A financial planner helps you stay disciplined through the financial planning process.

Managing Behavior

We are human, and therefore we are hard-wired to make terrible financial decisions. We want to be in the market when things are going well, and out when things look bad. We should do the opposite. We focus too much on the short term; we want to make decisions based on short-term noise rather than long-term analysis. We want to be in the winners and out of the losers, whereas being spread across winners and losers (being diversified) is the best long-term strategy. We want our investments to be exciting and sexy, but they should be dull and boring. We want to chase the investments that did well in the too-recent past, but they are likely those that will falter in the short-term future. We make decisions based on simple rules of thumb because we cannot perform complex math in our head. Our behavior, based on the emotions tied to our money, prevents us from reaching our future financial goals.

A financial planner helps manage your behavior and separate emotion from your money.

Tax and Cost Efficiency

In a world of lower return expectations, and given that we cannot control the markets, the ability to control and take into consideration tax and cost efficiency becomes even more important. Many financial planners have access to the universe of financial products. This means they also have access to the range of costs of products and may be able to implement a plan more cost effectively compared to a retail solution. If a financial planner can access a mutual fund for 0.5% less, that is 0.5% more staying in your portfolio. Tax savings produce similar benefits. A financial planner can not only make long-term tax-efficient recommendations but can also strategically position your individual investments in certain accounts to minimize current taxable income. A solution which decreases the tax you pay also results in more money accumulated or available.

Keep on Track

A financial plan is important to meeting goals, and maintaining and monitoring the plan are the check-ups required for progress. Annual meetings with your financial planner provide the opportunity to review your goals and see progress toward meeting them. Of course, we all know life can change at any moment, so updating and monitoring financial plans takes account of the ebbs and flows of life.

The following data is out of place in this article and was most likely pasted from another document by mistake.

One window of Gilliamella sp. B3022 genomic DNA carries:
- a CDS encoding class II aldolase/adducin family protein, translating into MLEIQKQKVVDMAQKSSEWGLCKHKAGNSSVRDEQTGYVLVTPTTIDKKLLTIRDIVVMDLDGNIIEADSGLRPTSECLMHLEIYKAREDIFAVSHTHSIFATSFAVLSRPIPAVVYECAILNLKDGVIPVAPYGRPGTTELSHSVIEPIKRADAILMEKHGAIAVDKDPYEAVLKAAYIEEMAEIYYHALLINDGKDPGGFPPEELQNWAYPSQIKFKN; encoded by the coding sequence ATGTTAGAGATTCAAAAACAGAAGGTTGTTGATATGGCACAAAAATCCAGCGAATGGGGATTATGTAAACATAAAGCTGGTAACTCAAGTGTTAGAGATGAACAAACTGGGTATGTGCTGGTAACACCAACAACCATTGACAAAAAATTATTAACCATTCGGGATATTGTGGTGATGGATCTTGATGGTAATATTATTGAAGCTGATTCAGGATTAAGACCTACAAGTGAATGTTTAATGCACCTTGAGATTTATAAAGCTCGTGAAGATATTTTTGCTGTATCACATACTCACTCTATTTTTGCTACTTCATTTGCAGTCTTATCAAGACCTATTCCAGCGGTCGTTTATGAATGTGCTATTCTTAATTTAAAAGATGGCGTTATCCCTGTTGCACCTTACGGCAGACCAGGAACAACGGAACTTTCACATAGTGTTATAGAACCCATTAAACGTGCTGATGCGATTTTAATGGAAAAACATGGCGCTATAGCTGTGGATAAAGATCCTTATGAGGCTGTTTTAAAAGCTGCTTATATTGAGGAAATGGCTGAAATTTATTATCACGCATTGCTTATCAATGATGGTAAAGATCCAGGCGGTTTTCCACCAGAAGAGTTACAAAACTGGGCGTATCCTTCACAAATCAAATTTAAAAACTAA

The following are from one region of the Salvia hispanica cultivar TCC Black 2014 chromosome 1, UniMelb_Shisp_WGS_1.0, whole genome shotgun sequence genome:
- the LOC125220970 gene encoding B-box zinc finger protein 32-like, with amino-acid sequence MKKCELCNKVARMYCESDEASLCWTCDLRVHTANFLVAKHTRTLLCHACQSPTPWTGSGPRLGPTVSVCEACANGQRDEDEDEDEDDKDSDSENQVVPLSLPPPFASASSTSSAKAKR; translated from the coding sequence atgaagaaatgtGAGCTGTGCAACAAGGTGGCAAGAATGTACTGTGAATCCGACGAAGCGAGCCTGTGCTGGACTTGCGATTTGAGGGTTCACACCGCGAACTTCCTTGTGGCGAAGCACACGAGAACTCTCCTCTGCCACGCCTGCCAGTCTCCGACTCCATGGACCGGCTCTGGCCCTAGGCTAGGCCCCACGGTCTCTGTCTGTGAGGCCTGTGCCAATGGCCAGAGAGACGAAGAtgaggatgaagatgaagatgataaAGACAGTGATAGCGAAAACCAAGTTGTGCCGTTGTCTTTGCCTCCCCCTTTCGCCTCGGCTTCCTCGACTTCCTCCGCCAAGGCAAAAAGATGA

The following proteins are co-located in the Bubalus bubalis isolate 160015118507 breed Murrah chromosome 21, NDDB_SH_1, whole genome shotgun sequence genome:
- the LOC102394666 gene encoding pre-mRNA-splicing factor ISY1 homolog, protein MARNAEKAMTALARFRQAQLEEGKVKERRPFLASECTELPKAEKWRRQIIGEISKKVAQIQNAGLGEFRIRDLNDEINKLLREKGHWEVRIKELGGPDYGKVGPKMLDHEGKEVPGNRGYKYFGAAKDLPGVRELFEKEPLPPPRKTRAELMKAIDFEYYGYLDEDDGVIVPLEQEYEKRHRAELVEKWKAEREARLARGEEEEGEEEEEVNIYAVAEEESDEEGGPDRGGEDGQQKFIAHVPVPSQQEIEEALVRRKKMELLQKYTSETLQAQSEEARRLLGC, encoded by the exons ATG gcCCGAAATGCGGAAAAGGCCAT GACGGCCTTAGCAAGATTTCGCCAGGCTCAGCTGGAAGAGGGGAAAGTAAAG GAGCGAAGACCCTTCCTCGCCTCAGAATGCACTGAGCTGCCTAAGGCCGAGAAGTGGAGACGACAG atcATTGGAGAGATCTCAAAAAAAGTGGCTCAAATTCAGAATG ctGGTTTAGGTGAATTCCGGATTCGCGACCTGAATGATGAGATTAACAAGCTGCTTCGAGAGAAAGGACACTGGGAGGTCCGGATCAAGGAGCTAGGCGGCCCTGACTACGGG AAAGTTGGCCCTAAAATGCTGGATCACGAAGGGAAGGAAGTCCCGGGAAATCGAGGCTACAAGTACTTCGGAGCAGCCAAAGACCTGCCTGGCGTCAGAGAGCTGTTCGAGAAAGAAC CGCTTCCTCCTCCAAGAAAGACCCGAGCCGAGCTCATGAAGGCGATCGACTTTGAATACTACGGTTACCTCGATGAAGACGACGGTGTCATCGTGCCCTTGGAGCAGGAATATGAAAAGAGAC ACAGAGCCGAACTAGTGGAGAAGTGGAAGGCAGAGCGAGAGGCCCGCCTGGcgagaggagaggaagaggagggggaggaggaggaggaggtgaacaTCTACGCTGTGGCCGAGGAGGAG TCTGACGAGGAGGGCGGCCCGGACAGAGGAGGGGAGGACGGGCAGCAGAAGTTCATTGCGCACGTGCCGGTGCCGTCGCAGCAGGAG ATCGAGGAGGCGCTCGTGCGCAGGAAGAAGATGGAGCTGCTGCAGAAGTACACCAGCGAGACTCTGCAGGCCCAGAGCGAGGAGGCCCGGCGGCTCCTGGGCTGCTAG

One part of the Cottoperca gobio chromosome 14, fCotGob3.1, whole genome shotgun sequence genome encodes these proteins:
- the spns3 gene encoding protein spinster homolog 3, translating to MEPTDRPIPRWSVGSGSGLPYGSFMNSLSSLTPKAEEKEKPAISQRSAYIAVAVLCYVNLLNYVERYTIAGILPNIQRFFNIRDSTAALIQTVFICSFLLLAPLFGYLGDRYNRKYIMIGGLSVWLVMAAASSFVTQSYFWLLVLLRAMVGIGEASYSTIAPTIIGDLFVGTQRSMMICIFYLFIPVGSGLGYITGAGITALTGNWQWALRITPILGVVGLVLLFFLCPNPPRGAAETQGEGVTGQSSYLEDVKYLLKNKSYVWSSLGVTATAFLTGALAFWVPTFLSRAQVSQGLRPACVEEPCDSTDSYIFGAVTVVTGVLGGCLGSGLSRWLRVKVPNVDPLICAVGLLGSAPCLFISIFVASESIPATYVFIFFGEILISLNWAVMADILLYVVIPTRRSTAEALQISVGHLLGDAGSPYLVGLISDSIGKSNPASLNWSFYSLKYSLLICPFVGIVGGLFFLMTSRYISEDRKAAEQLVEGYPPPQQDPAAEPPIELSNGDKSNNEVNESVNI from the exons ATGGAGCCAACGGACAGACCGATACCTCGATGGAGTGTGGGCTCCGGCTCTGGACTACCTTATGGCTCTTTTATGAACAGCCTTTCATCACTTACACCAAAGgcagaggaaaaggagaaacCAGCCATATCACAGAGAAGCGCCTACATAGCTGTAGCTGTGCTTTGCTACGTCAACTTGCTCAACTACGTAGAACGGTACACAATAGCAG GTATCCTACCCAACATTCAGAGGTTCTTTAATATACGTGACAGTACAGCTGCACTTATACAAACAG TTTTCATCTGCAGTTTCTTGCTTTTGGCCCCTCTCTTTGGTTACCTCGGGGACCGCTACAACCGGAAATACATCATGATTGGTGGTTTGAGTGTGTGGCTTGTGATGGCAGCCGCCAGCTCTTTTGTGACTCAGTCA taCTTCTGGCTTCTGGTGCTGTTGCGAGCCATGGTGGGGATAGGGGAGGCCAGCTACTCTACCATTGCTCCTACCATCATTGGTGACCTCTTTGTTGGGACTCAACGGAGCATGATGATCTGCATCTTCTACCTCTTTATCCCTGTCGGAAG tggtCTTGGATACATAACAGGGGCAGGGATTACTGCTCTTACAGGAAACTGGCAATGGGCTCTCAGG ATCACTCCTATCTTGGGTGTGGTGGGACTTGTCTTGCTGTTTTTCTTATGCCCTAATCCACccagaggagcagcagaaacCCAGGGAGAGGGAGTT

So, what is the quantifiable value of a financial planner? Many studies have addressed this question. These examples include many of the topics above, such as the financial planning process, portfolio construction and investment selection, rebalancing, and tax efficiency. The answer? Studies have concluded the value of a financial planner and the financial planning process can add an upwards of 3% in returns per year.

Below are links to a few of these studies.

https://www.fidelity.com/viewpoints/investing-ideas/financial-advisor-cost

http://www.envestnet.com/sites/default/files/documents/ENV-WP-CS-0516-FullVersion.pdf

https://www.vanguard.com/pdf/ISGQVAA.pdf

https://corporate1.morningstar.com/uploadedFiles/US/AlphaBetaandNowGamma.pdf

No matter how you might value a financial planner, the true value comes from the benefits listed above and from following and keeping on track with the financial planning process. Value goes beyond simple products or investment choices and returns. A financial planner is your partner in meeting your future financial goals.

Feel free to contact John Salter with any questions by phone 1.806.747.7995 or email: JSalter@EK-FF.com

For more information on financial planning visit our website at www.EK-FF.com.

Intergenerational Planning: Time to Start Planting Seeds

Brett Horowitz

Brett Horowitz, CFP®, AIF® Principal, Wealth Manager

It takes the average recipient of an inheritance 19 days until they buy a new car.1

                Over the past several years, some of our clients have participated in client advisory boards in which they tell us what they want and what keeps them awake at night. One of the biggest challenges is bringing up finances and financial planning with their children. They are not alone. Intergenerational planning, in which families look at long-term financial needs together, is sorely missing. But to the surprise of many, it’s not just the parents who want this connection—it’s the kids as well. A study from MFS Investment Management reports that more than one-third of those in the “sandwich generation” (people ages 40 to 64) worry about aging parents’ financial issues in addition to their adult children’s financial issues.2 It’s about time to get everyone involved.